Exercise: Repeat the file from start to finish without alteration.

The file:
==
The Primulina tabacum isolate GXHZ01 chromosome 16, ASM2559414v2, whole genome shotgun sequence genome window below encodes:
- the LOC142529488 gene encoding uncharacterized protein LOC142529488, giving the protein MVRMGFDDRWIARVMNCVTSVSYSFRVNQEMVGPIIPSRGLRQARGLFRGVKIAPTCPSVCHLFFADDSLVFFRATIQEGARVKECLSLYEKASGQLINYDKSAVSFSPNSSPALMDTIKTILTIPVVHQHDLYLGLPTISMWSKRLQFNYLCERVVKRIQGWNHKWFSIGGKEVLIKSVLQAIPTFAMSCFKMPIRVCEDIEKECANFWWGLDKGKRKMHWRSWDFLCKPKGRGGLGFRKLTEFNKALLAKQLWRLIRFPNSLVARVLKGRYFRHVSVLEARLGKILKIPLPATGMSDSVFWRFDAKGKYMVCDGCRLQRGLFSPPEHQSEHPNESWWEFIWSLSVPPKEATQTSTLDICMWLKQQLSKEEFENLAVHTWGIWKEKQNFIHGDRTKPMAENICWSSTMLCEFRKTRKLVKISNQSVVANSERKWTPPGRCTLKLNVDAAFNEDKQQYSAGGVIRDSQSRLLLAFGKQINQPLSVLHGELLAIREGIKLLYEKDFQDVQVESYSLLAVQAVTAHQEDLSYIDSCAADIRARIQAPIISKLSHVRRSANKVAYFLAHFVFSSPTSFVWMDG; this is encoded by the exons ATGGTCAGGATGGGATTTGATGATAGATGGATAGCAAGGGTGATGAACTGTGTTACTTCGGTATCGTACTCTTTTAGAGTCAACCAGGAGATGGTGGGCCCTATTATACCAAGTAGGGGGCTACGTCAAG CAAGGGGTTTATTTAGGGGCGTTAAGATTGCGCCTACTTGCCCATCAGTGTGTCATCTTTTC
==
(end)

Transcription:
The Primulina tabacum isolate GXHZ01 chromosome 16, ASM2559414v2, whole genome shotgun sequence genome window below encodes:
- the LOC142529488 gene encoding uncharacterized protein LOC142529488, giving the protein MVRMGFDDRWIARVMNCVTSVSYSFRVNQEMVGPIIPSRGLRQARGLFRGVKIAPTCPSVCHLFFADDSLVFFRATIQEGARVKECLSLYEKASGQLINYDKSAVSFSPNSSPALMDTIKTILTIPVVHQHDLYLGLPTISMWSKRLQFNYLCERVVKRIQGWNHKWFSIGGKEVLIKSVLQAIPTFAMSCFKMPIRVCEDIEKECANFWWGLDKGKRKMHWRSWDFLCKPKGRGGLGFRKLTEFNKALLAKQLWRLIRFPNSLVARVLKGRYFRHVSVLEARLGKILKIPLPATGMSDSVFWRFDAKGKYMVCDGCRLQRGLFSPPEHQSEHPNESWWEFIWSLSVPPKEATQTSTLDICMWLKQQLSKEEFENLAVHTWGIWKEKQNFIHGDRTKPMAENICWSSTMLCEFRKTRKLVKISNQSVVANSERKWTPPGRCTLKLNVDAAFNEDKQQYSAGGVIRDSQSRLLLAFGKQINQPLSVLHGELLAIREGIKLLYEKDFQDVQVESYSLLAVQAVTAHQEDLSYIDSCAADIRARIQAPIISKLSHVRRSANKVAYFLAHFVFSSPTSFVWMDG; this is encoded by the exons ATGGTCAGGATGGGATTTGATGATAGATGGATAGCAAGGGTGATGAACTGTGTTACTTCGGTATCGTACTCTTTTAGAGTCAACCAGGAGATGGTGGGCCCTATTATACCAAGTAGGGGGCTACGTCAAG CAAGGGGTTTATTTAGGGGCGTTAAGATTGCGCCTACTTGCCCATCAGTGTGTCATCTTTTC